When you first get your rabbit, you’ll need a cage, a carrier and a litter box. Food, toys treats, litter and bedding material. All of which can be found at your local Blue Seal, where we have everything you might need for your new friend.
Rabbit Supply Checklist
- Cage, preferably solid-bottom
- Good-quality rabbit pellets
- Litter box with hay or pelleted bedding
- Grass hay and hay rack
- Sturdy ceramic or metal food bowl
- Ceramic water bowl or water bottle that attaches to cage
- Grooming brush
- Digging box and safe chew toys
Housing and Exercise
Where’s the only place for your rabbit’s cage? INDOORS! Although an outdoor hutch has been the traditional housing for a rabbit, today we know better. A backyard hutch forces these social critters to live in unnatural isolation. Furthermore, rabbits can die of heart attacks from the very approach of a predator or vandal. Keep your bunny safe indoors, where he can have plenty of interaction with family members.
They may be small, but rabbits require a lot of room for housing and exercise. They have powerful hind legs designed for running and jumping. Get your pet a cage that allows him to move freely. Although wire-bottom cages are common, they can ulcerate a rabbit’s feet. If you have a wire cage, cover the bottom with a piece of wood or corrugated cardboard. Better yet, buy a cage with a solid bottom. Please put down plenty of straw, hay or aspen shavings so your pet can make a cozy nest.
Provide them with appropriate toys to fulfill their natural urges to dig and chew. Safe chew toys include cardboard boxes, an old telephone directory (that’s no joke!) and commercially made chew sticks. Your bun will greatly appreciate his own digging box, such as a cardboard box filled halfway with soil or shredded paper.
Your rabbit needs a safe exercise area with ample room to run and jump, either indoors or out. Any outdoor area should be fully enclosed by a fence. Never leave a rabbit unsupervised outdoors, even for a few minutes! Cats, dogs and even predatory birds can easily get around fencing material. Also, rabbits can dig under fences and get lost. You can rabbit-proof an indoor area by covering all electrical wires and anything else your pet is likely to chew. Recommended exercise time for pet rabbits is several hours per day.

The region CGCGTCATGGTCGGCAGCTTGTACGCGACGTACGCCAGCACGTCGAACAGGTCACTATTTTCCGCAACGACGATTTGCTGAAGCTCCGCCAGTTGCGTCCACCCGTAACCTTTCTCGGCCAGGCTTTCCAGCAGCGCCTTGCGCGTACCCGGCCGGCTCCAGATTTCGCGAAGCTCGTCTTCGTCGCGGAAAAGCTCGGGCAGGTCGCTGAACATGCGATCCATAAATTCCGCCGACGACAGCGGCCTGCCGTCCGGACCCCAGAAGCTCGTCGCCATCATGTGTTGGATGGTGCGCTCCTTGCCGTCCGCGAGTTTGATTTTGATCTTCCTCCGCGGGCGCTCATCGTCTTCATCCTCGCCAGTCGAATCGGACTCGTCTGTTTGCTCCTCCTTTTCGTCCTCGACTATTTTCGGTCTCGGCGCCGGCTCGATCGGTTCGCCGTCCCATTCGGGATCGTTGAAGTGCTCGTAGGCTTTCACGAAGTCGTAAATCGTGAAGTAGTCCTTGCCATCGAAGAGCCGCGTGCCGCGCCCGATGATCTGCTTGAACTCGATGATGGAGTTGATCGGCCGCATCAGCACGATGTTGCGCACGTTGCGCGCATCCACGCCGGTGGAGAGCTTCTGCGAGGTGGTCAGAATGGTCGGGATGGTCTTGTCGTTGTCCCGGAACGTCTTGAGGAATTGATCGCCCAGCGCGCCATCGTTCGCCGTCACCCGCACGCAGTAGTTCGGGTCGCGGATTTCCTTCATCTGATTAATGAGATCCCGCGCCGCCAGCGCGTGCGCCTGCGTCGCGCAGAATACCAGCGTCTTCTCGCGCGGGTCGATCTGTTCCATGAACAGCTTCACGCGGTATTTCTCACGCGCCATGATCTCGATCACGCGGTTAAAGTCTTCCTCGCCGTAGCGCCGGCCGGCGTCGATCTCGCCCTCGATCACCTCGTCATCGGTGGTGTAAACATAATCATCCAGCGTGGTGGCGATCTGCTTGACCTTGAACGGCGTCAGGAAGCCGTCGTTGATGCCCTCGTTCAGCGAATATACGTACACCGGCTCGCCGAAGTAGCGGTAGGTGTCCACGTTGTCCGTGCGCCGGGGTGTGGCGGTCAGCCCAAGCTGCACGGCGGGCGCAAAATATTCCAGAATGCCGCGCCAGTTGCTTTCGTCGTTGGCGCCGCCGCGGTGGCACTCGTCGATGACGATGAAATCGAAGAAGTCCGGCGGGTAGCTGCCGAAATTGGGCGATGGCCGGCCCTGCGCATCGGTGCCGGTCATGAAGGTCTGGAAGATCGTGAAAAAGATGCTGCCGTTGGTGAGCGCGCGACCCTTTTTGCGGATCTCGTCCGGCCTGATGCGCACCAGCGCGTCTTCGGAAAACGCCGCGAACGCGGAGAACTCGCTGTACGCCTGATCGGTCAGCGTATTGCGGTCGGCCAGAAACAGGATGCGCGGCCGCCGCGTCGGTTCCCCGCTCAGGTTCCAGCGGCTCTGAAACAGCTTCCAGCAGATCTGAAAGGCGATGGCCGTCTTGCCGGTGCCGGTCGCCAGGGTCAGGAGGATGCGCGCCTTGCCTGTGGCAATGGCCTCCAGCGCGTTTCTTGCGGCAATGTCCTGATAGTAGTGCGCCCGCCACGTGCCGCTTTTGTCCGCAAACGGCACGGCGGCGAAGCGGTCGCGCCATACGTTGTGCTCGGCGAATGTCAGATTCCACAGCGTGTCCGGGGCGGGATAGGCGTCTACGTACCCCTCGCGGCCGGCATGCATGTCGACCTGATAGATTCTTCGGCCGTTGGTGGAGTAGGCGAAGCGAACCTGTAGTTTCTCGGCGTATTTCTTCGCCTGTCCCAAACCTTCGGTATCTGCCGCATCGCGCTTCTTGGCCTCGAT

The most important component of your rabbit’s diet is grass hay, such as timothy or brome. This is crucial for keeping his intestinal tract healthy. Unlimited hay should be available at all times. You’ll also need to feed your bunny good-quality rabbit pellets. Like Blue Seal’s Furry Friends, Bunny 16. Until your pet is fully grown (around six months), he can have all the pellets he wants. After that, pellets should be limited to 1/8 to 1/4 cup per day, per 5-Lbs of bunny body weight. Fresh leafy greens make up a third component of your pet’s diet. He’ll enjoy dark leaf lettuces, collard greens, turnip greens and carrot tops. We recommend a minimum of two cups per six pounds of rabbit. Clean, fresh water, dispensed in a bottle or sturdy bowl, should be available at all times.
Rabbits are very clean by nature, and will do their best to keep their living quarters clean. Most rabbits will choose one corner of the cage as a bathroom. As soon as your rabbit’s choice is clear, put a newspaper-lined litter box in that corner. Fill it with timothy hay (or any other grass hay except alfalfa) or pelleted-newspaper litter. If the litter box is changed daily, your rabbit’s home will stay fresh and odor-free. Don’t use pine or cedar shavings! The fumes may affect your rabbit’s liver enzymes, which can cause problems if the animal needs anesthesia for surgery. Avoid using clay cat litters (both clumping and non-clumping), as these may result in respiratory or gastrointestinal problems.
Handling and General Care
Rabbits can be messy, so you’ll need to clean your pet’s cage once or twice weekly. Put your rabbit in a safe room or alternate cage as you sweep out the cage and scrub the floor with warm, soapy water. Pick up your rabbit by supporting his forequarters with one hand and his hindquarters with the other—failure to do so can result in spinal injuries to the rabbit. Never pick up a rabbit by his ears; this can cause very serious injury. Brush your rabbit regularly with a soft brush to remove excess hair and keep his coat in good condition. Brush from the back of the head down to the tail. Ask your veterinarian how to clip your pet’s nails.
Rabbits and Children: Some Words of Caution
Our culture is so filled with images of children and rabbits together (think the Easter bunny and Peter Rabbit) that many parents see rabbits as low-maintenance starter pets for kids. But remeber that rabbits are physically delicate and fragile, and require specialized veterinary care. It’s true that children are naturally energetic and loving, but “loving” to a small child means holding, cuddling, or carrying an animal around, precisely the things that frighten most rabbits. Rabbits can’t cry out when distressed. Instead, they may start to scratch or bite to protect themselves from well-meaning children. Thousands are abandoned at animal shelters every year for this reason. Many rabbits are also dropped accidentally by children, resulting in broken legs and backs. While a rabbit may be a great pet for your family, an adult should be the primary caretaker.